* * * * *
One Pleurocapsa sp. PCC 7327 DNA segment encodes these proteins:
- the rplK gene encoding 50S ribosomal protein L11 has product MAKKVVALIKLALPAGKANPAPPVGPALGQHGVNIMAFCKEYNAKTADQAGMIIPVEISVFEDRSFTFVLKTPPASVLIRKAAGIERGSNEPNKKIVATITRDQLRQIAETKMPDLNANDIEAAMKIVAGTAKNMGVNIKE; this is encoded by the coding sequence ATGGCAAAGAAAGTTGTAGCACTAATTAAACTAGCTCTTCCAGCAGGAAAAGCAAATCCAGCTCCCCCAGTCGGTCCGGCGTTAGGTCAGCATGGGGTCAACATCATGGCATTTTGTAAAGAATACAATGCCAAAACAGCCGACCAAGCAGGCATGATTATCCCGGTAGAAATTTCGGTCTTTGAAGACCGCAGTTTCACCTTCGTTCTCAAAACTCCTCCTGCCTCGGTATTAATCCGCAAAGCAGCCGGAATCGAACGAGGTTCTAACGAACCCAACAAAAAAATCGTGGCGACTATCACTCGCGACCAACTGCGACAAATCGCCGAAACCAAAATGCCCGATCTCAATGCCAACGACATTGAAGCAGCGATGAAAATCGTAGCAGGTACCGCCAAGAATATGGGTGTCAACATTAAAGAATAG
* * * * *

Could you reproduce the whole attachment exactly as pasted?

One Pleurocapsa sp. PCC 7327 DNA segment encodes these proteins:
- the rplK gene encoding 50S ribosomal protein L11 has product MAKKVVALIKLALPAGKANPAPPVGPALGQHGVNIMAFCKEYNAKTADQAGMIIPVEISVFEDRSFTFVLKTPPASVLIRKAAGIERGSNEPNKKIVATITRDQLRQIAETKMPDLNANDIEAAMKIVAGTAKNMGVNIKE; this is encoded by the coding sequence ATGGCAAAGAAAGTTGTAGCACTAATTAAACTAGCTCTTCCAGCAGGAAAAGCAAATCCAGCTCCCCCAGTCGGTCCGGCGTTAGGTCAGCATGGGGTCAACATCATGGCATTTTGTAAAGAATACAATGCCAAAACAGCCGACCAAGCAGGCATGATTATCCCGGTAGAAATTTCGGTCTTTGAAGACCGCAGTTTCACCTTCGTTCTCAAAACTCCTCCTGCCTCGGTATTAATCCGCAAAGCAGCCGGAATCGAACGAGGTTCTAACGAACCCAACAAAAAAATCGTGGCGACTATCACTCGCGACCAACTGCGACAAATCGCCGAAACCAAAATGCCCGATCTCAATGCCAACGACATTGAAGCAGCGATGAAAATCGTAGCAGGTACCGCCAAGAATATGGGTGTCAACATTAAAGAATAG